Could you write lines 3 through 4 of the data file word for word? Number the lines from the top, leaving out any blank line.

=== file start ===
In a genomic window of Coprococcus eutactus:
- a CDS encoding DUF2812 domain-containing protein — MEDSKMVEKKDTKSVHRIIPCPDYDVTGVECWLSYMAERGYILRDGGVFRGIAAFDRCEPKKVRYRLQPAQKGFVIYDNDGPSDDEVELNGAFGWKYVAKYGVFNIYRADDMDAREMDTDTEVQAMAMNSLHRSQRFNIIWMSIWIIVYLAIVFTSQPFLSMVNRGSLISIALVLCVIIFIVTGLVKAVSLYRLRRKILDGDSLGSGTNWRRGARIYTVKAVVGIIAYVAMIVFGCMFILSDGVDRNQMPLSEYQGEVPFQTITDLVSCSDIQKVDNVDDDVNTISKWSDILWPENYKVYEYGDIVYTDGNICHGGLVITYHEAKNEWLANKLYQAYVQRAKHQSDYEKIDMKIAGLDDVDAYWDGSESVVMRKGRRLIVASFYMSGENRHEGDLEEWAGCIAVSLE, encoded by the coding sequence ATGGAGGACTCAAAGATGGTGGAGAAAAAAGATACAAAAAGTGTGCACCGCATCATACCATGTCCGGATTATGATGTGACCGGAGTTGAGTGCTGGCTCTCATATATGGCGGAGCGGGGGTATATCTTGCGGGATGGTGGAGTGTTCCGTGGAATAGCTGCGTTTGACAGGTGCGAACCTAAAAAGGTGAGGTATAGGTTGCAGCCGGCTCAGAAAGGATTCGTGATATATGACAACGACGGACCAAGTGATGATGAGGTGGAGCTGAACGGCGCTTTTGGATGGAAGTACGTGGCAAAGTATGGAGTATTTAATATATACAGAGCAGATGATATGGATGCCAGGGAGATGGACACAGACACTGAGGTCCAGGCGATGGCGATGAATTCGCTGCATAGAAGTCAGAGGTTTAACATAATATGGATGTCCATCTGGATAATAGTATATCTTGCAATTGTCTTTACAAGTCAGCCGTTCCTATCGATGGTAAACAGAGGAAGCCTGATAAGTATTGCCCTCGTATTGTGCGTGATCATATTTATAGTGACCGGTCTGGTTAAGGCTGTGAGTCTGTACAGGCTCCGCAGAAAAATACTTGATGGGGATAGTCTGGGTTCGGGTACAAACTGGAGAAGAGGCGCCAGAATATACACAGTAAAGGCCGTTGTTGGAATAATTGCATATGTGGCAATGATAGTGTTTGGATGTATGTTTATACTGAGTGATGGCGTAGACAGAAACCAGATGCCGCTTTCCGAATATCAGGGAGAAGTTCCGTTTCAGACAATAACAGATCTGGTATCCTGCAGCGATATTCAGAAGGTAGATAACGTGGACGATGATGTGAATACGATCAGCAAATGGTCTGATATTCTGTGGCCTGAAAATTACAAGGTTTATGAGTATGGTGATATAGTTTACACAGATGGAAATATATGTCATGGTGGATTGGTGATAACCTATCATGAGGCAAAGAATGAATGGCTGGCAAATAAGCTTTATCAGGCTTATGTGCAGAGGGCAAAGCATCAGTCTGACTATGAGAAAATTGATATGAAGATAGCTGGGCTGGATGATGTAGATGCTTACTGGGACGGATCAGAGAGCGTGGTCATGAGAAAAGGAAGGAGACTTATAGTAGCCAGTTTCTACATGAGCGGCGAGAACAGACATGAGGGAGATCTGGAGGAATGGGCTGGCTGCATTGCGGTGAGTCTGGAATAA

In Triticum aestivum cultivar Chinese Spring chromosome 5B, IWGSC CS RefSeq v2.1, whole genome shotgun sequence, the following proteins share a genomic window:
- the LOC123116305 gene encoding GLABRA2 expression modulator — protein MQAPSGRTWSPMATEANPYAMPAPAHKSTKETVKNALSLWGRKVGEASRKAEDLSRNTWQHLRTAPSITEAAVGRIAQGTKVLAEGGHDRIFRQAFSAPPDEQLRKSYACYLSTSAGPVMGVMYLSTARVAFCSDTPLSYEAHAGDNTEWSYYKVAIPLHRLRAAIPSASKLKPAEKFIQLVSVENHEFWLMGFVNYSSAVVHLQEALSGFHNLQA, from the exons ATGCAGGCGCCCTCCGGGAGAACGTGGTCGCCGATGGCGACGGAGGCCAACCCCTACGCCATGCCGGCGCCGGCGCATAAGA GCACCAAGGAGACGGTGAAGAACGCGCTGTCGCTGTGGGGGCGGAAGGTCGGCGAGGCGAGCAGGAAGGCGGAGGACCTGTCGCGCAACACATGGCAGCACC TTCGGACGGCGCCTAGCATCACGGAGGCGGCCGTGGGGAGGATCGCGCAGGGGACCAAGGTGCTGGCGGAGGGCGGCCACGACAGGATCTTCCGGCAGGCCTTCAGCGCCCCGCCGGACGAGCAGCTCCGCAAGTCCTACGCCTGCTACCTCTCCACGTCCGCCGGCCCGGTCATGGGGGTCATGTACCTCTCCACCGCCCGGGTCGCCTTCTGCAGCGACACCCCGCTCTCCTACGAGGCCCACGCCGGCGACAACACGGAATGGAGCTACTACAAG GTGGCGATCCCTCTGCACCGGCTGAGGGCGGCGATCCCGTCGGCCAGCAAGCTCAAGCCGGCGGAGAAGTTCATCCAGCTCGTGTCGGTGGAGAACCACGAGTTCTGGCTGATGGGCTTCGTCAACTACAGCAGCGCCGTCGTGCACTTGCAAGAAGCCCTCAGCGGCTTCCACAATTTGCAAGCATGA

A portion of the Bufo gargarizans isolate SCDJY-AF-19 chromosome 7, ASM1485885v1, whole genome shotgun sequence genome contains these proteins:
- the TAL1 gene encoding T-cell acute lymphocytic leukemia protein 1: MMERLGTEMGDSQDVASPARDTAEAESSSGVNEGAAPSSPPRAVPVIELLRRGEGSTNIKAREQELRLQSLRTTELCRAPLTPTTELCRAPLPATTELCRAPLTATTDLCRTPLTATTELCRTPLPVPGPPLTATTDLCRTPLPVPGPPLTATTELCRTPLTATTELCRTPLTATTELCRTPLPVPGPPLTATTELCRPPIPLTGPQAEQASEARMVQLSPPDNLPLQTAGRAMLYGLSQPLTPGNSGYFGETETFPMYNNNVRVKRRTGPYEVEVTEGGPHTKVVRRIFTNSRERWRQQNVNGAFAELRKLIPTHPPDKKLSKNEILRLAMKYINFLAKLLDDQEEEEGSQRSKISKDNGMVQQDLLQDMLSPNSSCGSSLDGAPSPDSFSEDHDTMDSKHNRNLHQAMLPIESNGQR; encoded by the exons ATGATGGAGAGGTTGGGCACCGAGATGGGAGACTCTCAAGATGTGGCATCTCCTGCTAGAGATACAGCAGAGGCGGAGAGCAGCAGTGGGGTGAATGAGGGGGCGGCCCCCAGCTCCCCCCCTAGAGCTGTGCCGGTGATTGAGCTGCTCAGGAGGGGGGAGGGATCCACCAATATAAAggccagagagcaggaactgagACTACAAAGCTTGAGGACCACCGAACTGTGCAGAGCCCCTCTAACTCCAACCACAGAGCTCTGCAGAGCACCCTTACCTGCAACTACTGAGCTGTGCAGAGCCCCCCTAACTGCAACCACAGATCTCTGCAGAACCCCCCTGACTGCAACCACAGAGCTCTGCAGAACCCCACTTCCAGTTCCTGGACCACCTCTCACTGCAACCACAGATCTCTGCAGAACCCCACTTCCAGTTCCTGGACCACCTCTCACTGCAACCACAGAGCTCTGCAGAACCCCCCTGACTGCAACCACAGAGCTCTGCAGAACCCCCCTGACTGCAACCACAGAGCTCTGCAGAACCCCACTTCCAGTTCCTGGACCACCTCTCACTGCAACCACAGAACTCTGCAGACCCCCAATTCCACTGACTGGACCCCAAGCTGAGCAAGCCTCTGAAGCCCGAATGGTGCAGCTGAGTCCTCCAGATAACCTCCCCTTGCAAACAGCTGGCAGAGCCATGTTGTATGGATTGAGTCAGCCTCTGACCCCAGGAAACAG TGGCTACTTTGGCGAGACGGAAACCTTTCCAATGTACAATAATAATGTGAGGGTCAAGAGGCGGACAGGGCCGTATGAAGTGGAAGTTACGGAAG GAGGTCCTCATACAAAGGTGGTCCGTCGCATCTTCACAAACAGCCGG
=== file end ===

In Triticum aestivum cultivar Chinese Spring chromosome 5B, IWGSC CS RefSeq v2.1, whole genome shotgun sequence, the following proteins share a genomic window:
- the LOC123116305 gene encoding GLABRA2 expression modulator — protein MQAPSGRTWSPMATEANPYAMPAPAHKSTKETVKNALSLWGRKVGEASRKAEDLSRNTWQHLRTAPSITEAAVGRIAQGTKVLAEGGHDRIFRQAFSAPPDEQLRKSYACYLSTSAGPVMGVMYLSTARVAFCSDTPLSYEAHAGDNTEWSYYKVAIPLHRLRAAIPSASKLKPAEKFIQLVSVENHEFWLMGFVNYSSAVVHLQEALSGFHNLQA, from the exons ATGCAGGCGCCCTCCGGGAGAACGTGGTCGCCGATGGCGACGGAGGCCAACCCCTACGCCATGCCGGCGCCGGCGCATAAGA GCACCAAGGAGACGGTGAAGAACGCGCTGTCGCTGTGGGGGCGGAAGGTCGGCGAGGCGAGCAGGAAGGCGGAGGACCTGTCGCGCAACACATGGCAGCACC TTCGGACGGCGCCTAGCATCACGGAGGCGGCCGTGGGGAGGATCGCGCAGGGGACCAAGGTGCTGGCGGAGGGCGGCCACGACAGGATCTTCCGGCAGGCCTTCAGCGCCCCGCCGGACGAGCAGCTCCGCAAGTCCTACGCCTGCTACCTCTCCACGTCCGCCGGCCCGGTCATGGGGGTCATGTACCTCTCCACCGCCCGGGTCGCCTTCTGCAGCGACACCCCGCTCTCCTACGAGGCCCACGCCGGCGACAACACGGAATGGAGCTACTACAAG GTGGCGATCCCTCTGCACCGGCTGAGGGCGGCGATCCCGTCGGCCAGCAAGCTCAAGCCGGCGGAGAAGTTCATCCAGCTCGTGTCGGTGGAGAACCACGAGTTCTGGCTGATGGGCTTCGTCAACTACAGCAGCGCCGTCGTGCACTTGCAAGAAGCCCTCAGCGGCTTCCACAATTTGCAAGCATGA